It’s a couple of weeks old, but I just now got around to finishing Austin Carr’s detailed and incredibly well-sourced story on the making of Amazon’s Fire Phone. Scathing take on Bezos’s involvement:
And team members simply could not imagine truly useful
applications for Dynamic Perspective. As far as anyone could
tell, Bezos was in search of the Fire Phone’s version of Siri, a
signature feature that could make the device a blockbuster. But
what was the point, they wondered, beyond some fun gaming
interactions and flashy 3-D lock screens. “In meetings, all Jeff
talked about was, ‘3-D, 3-D, 3-D!’ He had this childlike
excitement about the feature and no one could understand why,”
recalls a former engineering head who worked solely on Dynamic
Perspective for years. “We poured surreal amounts of money into
it, yet we all thought it had no value for the customer, which
was the biggest irony. Whenever anyone asked why we were doing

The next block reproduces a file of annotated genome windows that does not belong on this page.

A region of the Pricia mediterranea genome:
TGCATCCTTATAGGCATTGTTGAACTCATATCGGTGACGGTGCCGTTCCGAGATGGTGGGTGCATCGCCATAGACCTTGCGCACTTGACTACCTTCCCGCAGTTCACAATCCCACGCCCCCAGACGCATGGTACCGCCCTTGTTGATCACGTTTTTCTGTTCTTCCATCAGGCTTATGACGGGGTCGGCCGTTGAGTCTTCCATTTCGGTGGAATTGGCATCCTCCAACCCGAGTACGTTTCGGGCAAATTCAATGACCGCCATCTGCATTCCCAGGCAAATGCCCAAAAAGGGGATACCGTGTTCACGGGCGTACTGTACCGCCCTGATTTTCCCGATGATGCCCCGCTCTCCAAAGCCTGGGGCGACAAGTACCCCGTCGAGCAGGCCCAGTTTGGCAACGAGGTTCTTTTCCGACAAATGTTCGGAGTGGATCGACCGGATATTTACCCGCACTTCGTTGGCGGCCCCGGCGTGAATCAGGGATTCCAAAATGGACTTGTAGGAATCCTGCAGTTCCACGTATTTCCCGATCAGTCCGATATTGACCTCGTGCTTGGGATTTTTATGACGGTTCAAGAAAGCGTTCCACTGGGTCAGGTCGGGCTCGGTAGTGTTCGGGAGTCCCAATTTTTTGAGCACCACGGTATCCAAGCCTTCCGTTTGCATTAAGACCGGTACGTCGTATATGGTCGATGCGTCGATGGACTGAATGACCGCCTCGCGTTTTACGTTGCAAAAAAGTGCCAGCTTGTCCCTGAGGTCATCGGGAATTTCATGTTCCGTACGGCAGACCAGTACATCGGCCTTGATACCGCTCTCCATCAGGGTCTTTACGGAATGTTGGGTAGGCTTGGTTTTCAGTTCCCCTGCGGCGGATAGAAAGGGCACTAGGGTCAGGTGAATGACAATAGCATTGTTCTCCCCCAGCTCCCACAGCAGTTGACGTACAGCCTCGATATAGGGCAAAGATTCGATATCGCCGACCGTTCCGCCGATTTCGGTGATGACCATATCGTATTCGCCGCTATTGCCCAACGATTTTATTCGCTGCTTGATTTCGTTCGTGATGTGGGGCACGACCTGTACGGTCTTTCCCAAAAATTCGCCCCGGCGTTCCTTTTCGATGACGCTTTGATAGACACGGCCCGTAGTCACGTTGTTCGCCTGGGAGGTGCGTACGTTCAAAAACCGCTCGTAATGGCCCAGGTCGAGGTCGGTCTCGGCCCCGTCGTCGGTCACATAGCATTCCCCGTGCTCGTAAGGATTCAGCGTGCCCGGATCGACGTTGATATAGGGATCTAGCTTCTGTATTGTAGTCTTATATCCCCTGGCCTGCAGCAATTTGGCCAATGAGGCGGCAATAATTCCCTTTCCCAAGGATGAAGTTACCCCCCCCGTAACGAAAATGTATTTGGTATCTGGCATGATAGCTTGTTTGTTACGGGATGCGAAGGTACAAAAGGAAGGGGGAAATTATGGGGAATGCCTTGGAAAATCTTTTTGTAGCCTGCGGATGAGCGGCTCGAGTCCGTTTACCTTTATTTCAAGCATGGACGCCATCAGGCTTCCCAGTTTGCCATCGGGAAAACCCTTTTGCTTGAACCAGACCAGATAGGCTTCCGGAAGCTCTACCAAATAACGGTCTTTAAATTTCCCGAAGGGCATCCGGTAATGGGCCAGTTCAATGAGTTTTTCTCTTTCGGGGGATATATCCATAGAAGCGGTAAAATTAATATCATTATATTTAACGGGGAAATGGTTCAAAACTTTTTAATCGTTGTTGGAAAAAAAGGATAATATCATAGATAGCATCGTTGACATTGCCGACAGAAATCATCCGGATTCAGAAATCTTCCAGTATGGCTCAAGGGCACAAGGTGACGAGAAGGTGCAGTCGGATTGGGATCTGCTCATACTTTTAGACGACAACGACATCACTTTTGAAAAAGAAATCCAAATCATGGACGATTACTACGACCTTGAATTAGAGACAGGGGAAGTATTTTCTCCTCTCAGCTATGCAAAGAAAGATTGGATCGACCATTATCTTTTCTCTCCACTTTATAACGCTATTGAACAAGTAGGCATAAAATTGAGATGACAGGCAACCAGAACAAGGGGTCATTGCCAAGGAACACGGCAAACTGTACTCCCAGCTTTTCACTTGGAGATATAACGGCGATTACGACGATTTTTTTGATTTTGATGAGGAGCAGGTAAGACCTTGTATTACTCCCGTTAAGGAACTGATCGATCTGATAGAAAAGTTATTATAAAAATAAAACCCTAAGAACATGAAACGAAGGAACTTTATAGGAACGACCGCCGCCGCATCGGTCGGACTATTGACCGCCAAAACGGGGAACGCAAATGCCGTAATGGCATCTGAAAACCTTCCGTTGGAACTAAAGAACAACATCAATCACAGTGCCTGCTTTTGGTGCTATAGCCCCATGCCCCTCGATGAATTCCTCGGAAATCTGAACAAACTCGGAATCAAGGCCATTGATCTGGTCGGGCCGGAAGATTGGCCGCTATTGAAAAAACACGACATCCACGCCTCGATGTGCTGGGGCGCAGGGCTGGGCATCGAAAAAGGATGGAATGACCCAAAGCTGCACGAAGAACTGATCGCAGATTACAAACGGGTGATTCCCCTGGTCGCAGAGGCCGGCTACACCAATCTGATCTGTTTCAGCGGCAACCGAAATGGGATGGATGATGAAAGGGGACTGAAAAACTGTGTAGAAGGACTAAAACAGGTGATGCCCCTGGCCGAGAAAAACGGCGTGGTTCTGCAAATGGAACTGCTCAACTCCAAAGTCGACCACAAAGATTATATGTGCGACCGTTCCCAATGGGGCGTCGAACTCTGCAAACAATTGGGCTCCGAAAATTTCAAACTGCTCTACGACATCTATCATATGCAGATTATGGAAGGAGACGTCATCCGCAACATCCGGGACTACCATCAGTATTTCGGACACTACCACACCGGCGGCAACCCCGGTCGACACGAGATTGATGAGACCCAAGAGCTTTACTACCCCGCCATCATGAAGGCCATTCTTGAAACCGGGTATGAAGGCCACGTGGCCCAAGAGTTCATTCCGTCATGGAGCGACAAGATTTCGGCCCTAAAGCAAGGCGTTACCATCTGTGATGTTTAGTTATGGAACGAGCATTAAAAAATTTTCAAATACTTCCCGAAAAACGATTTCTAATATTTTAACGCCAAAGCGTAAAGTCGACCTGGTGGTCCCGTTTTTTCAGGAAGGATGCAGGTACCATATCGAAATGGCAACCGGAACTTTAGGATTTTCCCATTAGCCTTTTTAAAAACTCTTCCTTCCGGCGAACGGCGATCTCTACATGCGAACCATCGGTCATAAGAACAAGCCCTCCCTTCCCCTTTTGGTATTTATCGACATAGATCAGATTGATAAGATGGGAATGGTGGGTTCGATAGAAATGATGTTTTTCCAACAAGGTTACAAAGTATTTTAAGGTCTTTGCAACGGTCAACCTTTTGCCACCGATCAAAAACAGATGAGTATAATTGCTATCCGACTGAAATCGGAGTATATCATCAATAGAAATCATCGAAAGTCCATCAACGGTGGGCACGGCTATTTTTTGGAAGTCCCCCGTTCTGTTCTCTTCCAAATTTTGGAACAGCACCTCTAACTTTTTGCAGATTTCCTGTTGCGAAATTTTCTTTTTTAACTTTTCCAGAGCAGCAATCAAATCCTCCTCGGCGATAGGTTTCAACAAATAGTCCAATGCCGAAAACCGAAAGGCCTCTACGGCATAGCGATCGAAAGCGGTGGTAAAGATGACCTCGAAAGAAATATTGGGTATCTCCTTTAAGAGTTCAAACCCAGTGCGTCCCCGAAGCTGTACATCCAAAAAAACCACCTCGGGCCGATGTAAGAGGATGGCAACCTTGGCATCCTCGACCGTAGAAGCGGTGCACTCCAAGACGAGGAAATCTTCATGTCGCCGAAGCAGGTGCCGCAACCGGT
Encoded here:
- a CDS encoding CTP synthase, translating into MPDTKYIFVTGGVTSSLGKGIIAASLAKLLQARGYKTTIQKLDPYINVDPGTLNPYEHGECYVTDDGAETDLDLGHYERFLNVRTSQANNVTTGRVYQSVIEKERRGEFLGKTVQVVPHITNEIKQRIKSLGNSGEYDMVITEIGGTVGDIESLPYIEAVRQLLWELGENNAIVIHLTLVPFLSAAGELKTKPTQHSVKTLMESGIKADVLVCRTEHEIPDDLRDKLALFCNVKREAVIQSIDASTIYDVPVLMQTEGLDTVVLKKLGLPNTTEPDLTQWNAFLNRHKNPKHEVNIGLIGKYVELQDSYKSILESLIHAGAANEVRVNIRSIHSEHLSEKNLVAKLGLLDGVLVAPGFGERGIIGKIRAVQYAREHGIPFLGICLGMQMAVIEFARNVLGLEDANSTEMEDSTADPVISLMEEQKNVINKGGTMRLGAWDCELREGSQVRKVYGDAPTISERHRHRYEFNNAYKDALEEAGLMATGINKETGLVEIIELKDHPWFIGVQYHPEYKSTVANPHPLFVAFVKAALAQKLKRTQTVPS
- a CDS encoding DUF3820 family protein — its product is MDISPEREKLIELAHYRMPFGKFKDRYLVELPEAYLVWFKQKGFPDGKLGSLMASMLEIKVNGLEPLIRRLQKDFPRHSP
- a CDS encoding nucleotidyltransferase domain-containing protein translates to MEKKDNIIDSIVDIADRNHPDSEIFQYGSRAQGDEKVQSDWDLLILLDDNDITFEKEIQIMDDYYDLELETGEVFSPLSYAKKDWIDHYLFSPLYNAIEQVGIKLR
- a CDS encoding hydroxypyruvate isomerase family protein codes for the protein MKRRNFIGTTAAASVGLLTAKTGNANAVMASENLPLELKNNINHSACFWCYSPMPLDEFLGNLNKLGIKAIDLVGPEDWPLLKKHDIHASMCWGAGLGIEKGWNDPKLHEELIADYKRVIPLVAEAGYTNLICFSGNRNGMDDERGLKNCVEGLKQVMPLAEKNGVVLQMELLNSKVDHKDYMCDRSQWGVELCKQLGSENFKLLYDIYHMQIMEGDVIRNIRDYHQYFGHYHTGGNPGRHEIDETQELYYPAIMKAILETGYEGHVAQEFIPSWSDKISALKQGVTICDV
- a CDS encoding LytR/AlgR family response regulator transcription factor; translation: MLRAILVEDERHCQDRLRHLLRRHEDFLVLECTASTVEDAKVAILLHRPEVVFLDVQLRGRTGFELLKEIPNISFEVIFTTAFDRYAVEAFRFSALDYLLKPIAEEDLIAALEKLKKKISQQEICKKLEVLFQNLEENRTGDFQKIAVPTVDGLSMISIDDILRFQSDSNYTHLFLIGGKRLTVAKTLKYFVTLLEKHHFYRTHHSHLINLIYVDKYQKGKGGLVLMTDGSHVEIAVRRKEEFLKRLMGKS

this, the answer was, ‘Because Jeff wants it.’ No one thought
the feature justified the cost to the project. No one.
Absolutely no one.” […]
According to three sources familiar with the company’s numbers,
the Fire Phone sold just tens of thousands of units in the weeks
that preceded the company’s radical price cuts. The $170 million
write-down confirmed that the launch has been a dud.
I disagree with Carr’s assessment that Fire Phone was doomed from the outset because it didn’t fit within Amazon’s brand. Carr writes:
What makes the Fire Phone a particularly troubling adventure,
however, is that Amazon’s CEO seemingly lost track of the
essential driver of his company’s brand. It’s understandable that
Bezos would want to give Amazon a premium shine, but to focus on a
high-end product, instead of the kind of service that has always
distinguished the company, proved misguided. “We can’t compete
head to head with Apple,” says a high-level source at Lab126.
“There is a branding issue: Apple is premium, while our customers
want a great product at a great price.”
Brands are the result of products and services, not the other way around. The problem with the Fire Phone is that it’s a shitty phone. That’s it. If Amazon had made a phone with compelling features — an iPhone-caliber phone — it would have done just fine, and Amazon’s brand would have grown. If you set out to make a premium quality phone, you have to deliver a premium quality phone.
★ Friday, 23 January 2015